PICKERINGTON, OH – July 12, 2016 – (Motor Sports Newswire) – Motorcyclists and all-terrain-vehicle riders in three states have discovered booby traps along trails on public lands that place riders, hikers and others at risk, the American Motorcyclist Association reported today.
In Idaho, Massachusetts and New Hampshire, someone or some group is deliberately trying to harm off-highway-vehicle riders who use trails on public lands. Booby traps also have been reported in recent years along trails in Arizona, Colorado and New Mexico.
Booby Trap that was found in 2014
Photo courtesy of the Arizona Game and Fish Department
“This type of activity is extremely dangerous,” said Rob Dingman, AMA president and CEO. “A motorcyclist who hits one of these traps can be seriously injured or even killed. We want anyone with information about these tactics to contact law enforcement immediately.”
Already this year:
- Off-highway riders in Massachusetts found cables strung across trails in four state parks, according to the Massachusetts Environmental Police and the state Department of Conservation and Recreation. Authorities are asking anyone who notices suspicious activity to call the 24-hour Environmental Police line at (800) 632-8075 or the DCR Park Watch Hotline at (866) 759-2824. The New England Trail Riders Association is offering a $500 reward for information leading to the arrest and conviction of the perpetrators.
- Members of the Mount Moosilauke ATV Club Riders near Warren, N.H., discovered boards with nails in several places along the multi-use trail system. Before anyone was injured, club members removed the boards, along with scattered nails and broken glass. The ATV club is offering a $1,350 reward for information leading to the arrest and conviction of the perpetrators.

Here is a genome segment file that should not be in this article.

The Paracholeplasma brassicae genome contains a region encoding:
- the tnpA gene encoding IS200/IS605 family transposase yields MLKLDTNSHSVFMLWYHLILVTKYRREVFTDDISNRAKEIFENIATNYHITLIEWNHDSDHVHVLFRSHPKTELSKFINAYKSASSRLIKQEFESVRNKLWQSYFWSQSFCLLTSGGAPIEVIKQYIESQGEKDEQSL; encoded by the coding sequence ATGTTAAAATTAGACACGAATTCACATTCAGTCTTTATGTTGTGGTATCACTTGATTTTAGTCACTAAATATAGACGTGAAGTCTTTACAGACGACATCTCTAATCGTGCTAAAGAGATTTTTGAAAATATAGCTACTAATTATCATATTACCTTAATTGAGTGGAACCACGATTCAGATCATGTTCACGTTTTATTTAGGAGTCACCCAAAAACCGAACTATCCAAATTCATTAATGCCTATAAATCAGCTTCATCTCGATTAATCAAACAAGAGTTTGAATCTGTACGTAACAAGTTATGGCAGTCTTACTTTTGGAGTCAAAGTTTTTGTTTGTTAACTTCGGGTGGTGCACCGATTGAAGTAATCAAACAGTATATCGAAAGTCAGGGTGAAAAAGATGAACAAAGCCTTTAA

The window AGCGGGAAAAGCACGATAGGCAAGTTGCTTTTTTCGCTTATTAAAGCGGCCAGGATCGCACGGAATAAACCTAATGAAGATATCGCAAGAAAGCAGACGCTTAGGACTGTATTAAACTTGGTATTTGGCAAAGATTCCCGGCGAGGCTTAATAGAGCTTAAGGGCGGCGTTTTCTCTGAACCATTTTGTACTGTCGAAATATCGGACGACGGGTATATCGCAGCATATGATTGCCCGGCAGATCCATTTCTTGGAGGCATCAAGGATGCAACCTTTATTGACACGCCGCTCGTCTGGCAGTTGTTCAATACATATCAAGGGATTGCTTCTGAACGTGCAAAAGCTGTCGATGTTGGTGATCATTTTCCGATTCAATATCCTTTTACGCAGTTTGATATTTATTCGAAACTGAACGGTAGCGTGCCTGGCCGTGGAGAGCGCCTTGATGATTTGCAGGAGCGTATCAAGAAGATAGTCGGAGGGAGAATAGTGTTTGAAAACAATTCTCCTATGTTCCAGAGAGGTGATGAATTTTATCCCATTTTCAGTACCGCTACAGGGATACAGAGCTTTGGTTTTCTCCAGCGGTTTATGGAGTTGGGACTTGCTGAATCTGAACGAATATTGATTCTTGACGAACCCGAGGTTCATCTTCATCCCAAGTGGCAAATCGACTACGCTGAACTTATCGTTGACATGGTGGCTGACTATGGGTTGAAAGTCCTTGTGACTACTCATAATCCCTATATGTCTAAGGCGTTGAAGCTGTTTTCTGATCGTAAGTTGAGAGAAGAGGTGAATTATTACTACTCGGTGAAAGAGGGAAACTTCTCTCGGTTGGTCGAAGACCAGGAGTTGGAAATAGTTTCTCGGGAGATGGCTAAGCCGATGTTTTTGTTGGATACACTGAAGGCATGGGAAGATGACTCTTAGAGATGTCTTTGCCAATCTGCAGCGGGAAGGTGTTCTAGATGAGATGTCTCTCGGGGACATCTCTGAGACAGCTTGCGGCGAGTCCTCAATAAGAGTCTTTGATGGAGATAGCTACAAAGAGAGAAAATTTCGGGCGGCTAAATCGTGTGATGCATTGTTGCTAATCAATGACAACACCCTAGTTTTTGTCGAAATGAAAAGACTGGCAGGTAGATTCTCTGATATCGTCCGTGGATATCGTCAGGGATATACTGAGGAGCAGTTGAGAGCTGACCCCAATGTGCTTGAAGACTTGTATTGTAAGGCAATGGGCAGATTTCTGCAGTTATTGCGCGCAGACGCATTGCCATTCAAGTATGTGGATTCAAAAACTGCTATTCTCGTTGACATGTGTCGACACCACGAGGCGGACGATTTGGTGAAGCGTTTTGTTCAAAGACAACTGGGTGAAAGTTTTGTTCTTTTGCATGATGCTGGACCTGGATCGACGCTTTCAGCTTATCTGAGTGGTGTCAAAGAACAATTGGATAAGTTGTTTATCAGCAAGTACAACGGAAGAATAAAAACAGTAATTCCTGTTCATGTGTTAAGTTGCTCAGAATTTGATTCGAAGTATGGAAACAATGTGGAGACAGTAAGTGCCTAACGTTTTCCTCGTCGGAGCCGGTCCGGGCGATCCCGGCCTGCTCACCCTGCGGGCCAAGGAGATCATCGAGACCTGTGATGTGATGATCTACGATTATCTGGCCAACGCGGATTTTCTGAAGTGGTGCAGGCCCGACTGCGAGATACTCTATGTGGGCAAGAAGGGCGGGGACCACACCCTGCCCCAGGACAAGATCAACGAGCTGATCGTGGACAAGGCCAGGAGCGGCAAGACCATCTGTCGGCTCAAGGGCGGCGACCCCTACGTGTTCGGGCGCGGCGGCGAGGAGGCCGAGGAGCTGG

- In Custer County, Idaho, riders found a piece of barbed wire strung across a trail about 4 feet from the ground, endangering off-highway-vehicle riders and mountain bikers, according to Sharetrails.org.
“The AMA is issuing AMA Action Alerts to riders in areas where these incidents have occurred,” Dingman said. “But, at the same time, riders everywhere should use due caution on the trails, because we know there are people out there who would do us harm.”
In addition to contacting local law enforcement authorities, the AMA asks that you send an email to firstname.lastname@example.org about these incidents, so other motorcyclists can be alerted. Sign up for AMA Action Alerts at www.americanmotorcyclist.com > Rights > AMA Action Center.
About the American Motorcyclist Association
Founded in 1924, the AMA is a not-for-profit member-based association whose mission is to promote the motorcycle lifestyle and protect the future of motorcycling. As the world’s largest motorcycling rights and event sanctioning organization, the AMA advocates for riders’ interests at all levels of government and sanctions thousands of competition and recreational events every year. The AMA also provides money-saving discounts on products and services for its members. Through the AMA Motorcycle Hall of Fame in Pickerington, Ohio, the AMA honors the heroes and heritage of motorcycling. For more information, visit www.americanmotorcyclist.com.
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